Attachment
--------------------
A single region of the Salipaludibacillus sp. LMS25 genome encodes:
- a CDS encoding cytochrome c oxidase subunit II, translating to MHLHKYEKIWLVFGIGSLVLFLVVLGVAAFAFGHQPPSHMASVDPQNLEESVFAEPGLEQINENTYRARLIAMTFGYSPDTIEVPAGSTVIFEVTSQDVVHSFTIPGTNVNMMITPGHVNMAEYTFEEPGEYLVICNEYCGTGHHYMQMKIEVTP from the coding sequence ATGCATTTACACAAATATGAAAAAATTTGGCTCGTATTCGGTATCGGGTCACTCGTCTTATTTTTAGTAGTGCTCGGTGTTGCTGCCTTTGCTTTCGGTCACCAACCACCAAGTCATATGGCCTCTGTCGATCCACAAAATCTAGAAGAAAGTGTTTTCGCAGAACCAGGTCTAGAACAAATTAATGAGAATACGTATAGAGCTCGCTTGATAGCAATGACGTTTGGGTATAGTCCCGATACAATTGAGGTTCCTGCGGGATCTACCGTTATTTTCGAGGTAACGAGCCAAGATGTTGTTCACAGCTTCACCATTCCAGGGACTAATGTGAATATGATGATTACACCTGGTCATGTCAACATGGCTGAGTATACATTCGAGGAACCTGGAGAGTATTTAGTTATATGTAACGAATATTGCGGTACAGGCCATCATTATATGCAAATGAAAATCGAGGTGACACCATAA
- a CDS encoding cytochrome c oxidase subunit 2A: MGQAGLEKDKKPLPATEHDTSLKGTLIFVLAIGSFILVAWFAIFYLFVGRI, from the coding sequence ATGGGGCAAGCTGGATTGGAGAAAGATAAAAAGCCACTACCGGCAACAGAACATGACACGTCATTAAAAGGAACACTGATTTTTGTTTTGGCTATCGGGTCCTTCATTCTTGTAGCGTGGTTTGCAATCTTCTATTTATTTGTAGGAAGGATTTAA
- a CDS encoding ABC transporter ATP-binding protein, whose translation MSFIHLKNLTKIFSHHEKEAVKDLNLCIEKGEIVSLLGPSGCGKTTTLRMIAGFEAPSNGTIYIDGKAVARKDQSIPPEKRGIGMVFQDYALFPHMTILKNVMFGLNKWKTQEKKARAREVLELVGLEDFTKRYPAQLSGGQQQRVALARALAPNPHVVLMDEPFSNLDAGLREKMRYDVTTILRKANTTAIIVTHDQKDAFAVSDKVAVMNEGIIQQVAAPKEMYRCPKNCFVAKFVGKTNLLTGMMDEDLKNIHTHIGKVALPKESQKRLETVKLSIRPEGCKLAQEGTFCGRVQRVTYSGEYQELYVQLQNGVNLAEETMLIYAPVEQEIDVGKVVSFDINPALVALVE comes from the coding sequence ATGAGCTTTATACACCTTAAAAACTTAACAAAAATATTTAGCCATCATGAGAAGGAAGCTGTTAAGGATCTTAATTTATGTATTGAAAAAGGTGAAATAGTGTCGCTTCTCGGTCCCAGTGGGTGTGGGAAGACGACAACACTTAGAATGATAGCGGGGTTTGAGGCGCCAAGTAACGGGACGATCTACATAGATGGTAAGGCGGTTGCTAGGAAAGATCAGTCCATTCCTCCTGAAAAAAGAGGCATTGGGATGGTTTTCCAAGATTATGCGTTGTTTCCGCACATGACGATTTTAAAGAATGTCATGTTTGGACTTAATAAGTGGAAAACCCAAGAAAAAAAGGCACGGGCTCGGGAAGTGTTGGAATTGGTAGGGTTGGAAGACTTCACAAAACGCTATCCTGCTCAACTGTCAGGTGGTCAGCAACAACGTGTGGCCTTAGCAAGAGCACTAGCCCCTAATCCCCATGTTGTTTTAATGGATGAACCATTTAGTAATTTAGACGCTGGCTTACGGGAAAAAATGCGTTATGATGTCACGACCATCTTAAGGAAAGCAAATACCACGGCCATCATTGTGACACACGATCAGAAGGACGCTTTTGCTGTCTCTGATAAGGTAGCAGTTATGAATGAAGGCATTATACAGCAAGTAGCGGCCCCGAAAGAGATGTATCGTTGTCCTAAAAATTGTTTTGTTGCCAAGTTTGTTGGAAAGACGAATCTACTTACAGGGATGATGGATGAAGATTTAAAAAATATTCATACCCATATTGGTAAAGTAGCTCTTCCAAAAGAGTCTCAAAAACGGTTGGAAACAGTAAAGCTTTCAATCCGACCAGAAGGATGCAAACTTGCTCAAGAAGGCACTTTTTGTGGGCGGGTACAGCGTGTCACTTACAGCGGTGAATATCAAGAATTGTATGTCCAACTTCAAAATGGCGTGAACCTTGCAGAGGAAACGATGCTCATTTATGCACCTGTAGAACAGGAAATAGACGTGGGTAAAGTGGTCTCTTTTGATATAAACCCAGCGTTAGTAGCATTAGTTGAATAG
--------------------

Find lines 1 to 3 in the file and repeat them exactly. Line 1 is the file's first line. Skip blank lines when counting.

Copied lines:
A single region of the Salipaludibacillus sp. LMS25 genome encodes:
- a CDS encoding cytochrome c oxidase subunit II, translating to MHLHKYEKIWLVFGIGSLVLFLVVLGVAAFAFGHQPPSHMASVDPQNLEESVFAEPGLEQINENTYRARLIAMTFGYSPDTIEVPAGSTVIFEVTSQDVVHSFTIPGTNVNMMITPGHVNMAEYTFEEPGEYLVICNEYCGTGHHYMQMKIEVTP from the coding sequence ATGCATTTACACAAATATGAAAAAATTTGGCTCGTATTCGGTATCGGGTCACTCGTCTTATTTTTAGTAGTGCTCGGTGTTGCTGCCTTTGCTTTCGGTCACCAACCACCAAGTCATATGGCCTCTGTCGATCCACAAAATCTAGAAGAAAGTGTTTTCGCAGAACCAGGTCTAGAACAAATTAATGAGAATACGTATAGAGCTCGCTTGATAGCAATGACGTTTGGGTATAGTCCCGATACAATTGAGGTTCCTGCGGGATCTACCGTTATTTTCGAGGTAACGAGCCAAGATGTTGTTCACAGCTTCACCATTCCAGGGACTAATGTGAATATGATGATTACACCTGGTCATGTCAACATGGCTGAGTATACATTCGAGGAACCTGGAGAGTATTTAGTTATATGTAACGAATATTGCGGTACAGGCCATCATTATATGCAAATGAAAATCGAGGTGACACCATAA
- a CDS encoding cytochrome c oxidase subunit 2A: MGQAGLEKDKKPLPATEHDTSLKGTLIFVLAIGSFILVAWFAIFYLFVGRI, from the coding sequence ATGGGGCAAGCTGGATTGGAGAAAGATAAAAAGCCACTACCGGCAACAGAACATGACACGTCATTAAAAGGAACACTGATTTTTGTTTTGGCTATCGGGTCCTTCATTCTTGTAGCGTGGTTTGCAATCTTCTATTTATTTGTAGGAAGGATTTAA